Review Posted Online: Oct. 5, 2015

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A sweet, philosophical collection of poems about love in all its forms.

NEW LOVE POEMS

A wide-ranging collection of poems about love, extending from the personal to the spiritual and from the romantic to the platonic.

Benczik’s debut collection takes a broad look at love, beginning with wooing and flirtation and moving to romance, heartbreak, friendship, love for oneself and experiences with the divine. The characters in the romantic love poems are often left unnamed, creating the feeling of a universal experience to which readers can easily relate. Although Benczik writes about heartbreak and rejection, love in her poems is almost always a source of healing; the collection tells of new loves that “kissed the tears away” and the speaker’s quest for love in the wake of Hurricane Sandy and the 9/11 attacks. The longer narrative poems are tempered by shorter pieces that evoke a Dorothy Parker–esque sense of humor. In “Valentine’s Day,” she says simply, “A celebrated date / to osculate / your mate.” Her tongue-in-cheek wisecracks are evident throughout but so are a sense of genuine hopefulness and a desire to uplift and enlighten the reader. The poems frequently break into the second person with words of wisdom and comfort. “I want to give you this gift in case you were missing it like I was,” the narrator says after describing a long struggle to gain attention from others. “So now, let’s tell everybody the secret / You have God’s Full Attention, too.” Religion is a recurring theme, but as with the rest of the collection, the poems attempt to represent a broad range of experiences; Buddha appears in addition to Catholic saints, and an unspecified God makes multiple appearances. The poems often venture into rhyme but never adhere to a fixed form for long. Readers are left with the lingering sensation that this talented new author is not only exploring love, but her own poetic voice and range.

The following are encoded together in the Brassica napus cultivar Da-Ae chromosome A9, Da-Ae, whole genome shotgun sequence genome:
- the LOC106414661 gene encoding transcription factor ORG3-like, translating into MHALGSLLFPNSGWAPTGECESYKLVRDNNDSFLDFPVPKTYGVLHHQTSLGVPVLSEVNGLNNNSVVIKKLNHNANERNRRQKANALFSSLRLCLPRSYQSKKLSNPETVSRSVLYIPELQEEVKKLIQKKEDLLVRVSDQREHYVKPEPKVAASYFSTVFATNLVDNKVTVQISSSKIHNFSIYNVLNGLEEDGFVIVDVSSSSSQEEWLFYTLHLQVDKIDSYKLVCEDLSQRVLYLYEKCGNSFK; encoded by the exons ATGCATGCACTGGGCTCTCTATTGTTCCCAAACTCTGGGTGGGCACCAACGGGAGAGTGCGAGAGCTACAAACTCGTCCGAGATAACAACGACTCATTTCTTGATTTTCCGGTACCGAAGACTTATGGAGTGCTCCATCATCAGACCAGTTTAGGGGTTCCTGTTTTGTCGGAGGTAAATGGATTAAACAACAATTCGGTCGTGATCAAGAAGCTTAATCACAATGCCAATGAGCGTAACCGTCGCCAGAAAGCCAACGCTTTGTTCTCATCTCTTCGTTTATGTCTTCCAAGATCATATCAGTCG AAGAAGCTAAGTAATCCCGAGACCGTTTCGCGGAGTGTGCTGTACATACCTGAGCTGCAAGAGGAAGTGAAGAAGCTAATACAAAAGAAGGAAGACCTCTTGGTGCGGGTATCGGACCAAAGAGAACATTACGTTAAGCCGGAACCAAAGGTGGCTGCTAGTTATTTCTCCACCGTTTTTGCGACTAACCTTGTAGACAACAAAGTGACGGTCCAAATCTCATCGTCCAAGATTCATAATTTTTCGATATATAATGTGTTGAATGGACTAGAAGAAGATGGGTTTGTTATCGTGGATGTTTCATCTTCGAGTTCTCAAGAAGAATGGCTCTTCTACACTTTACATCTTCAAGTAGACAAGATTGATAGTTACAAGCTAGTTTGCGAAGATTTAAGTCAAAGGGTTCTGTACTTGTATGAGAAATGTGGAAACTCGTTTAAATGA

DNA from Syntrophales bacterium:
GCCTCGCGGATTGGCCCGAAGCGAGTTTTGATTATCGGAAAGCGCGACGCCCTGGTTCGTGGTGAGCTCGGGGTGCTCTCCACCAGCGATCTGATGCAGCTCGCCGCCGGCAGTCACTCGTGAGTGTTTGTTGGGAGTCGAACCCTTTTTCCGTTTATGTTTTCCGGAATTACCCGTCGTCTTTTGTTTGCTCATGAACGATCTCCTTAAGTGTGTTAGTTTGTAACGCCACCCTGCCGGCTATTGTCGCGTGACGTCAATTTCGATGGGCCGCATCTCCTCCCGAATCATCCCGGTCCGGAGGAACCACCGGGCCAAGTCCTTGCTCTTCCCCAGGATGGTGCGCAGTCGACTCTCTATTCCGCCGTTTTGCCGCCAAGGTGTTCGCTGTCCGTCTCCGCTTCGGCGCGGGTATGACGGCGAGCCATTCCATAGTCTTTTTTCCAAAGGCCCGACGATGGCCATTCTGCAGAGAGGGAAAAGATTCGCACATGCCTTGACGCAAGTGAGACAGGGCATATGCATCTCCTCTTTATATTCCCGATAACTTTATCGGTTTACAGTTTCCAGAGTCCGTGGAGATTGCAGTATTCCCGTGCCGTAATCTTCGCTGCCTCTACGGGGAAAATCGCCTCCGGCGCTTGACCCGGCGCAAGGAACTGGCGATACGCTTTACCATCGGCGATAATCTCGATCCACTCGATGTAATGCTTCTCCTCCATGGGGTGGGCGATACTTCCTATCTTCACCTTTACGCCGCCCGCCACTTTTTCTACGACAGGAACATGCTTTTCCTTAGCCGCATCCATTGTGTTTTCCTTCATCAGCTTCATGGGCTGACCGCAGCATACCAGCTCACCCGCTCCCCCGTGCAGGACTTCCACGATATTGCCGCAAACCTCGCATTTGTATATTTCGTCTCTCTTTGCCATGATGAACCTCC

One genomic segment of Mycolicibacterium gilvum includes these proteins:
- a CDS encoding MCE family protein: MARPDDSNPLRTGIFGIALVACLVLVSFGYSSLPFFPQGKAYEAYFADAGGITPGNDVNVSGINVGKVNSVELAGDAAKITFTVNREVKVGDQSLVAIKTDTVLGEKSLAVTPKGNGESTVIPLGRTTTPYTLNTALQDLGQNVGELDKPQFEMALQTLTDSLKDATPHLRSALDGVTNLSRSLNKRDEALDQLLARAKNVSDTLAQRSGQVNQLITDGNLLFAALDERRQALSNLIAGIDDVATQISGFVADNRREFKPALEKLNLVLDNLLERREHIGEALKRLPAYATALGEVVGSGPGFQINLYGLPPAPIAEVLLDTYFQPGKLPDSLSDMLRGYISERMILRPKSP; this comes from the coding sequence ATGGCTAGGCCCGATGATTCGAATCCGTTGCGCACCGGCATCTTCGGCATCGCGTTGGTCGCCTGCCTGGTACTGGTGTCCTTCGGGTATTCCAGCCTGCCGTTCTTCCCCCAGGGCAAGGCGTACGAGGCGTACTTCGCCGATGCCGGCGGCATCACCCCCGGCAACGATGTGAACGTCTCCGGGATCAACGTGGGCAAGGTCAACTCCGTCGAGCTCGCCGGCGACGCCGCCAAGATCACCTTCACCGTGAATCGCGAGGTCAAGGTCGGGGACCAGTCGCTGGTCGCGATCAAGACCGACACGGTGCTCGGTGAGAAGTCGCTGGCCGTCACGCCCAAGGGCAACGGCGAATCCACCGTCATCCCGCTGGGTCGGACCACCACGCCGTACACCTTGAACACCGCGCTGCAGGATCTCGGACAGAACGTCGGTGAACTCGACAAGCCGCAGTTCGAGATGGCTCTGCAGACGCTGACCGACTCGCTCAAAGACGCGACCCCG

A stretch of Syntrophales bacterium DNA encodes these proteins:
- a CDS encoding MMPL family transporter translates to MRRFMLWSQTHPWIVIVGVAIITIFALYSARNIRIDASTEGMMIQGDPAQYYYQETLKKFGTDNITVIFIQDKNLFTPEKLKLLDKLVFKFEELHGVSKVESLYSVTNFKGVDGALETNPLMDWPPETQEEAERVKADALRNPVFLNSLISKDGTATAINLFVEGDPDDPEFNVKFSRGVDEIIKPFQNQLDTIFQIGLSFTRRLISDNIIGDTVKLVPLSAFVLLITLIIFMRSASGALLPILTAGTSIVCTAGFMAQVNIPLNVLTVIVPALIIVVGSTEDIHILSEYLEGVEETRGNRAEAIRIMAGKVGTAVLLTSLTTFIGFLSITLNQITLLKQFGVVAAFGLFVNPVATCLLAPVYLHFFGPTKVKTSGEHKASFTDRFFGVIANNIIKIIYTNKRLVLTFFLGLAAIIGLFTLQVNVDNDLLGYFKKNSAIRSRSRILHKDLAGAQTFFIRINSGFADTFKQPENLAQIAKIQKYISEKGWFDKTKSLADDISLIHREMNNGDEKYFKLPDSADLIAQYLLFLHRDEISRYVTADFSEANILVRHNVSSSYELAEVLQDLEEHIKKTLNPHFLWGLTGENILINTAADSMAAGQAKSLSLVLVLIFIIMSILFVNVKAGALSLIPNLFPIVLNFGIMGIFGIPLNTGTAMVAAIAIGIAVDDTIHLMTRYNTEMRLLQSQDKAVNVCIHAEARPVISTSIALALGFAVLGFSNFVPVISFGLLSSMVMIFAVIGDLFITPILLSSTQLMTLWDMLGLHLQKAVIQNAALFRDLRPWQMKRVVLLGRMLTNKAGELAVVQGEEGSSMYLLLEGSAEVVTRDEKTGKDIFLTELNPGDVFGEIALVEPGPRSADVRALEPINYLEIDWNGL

A sweet, philosophical collection of poems about love in all its forms.

Pub Date: Aug. 12, 2013

ISBN: 978-1-4525-7522-3

Page Count: 164

Publisher: BalboaPress

Review Posted Online: Feb. 12, 2014

Kirkus Reviews Issue: April 1, 2014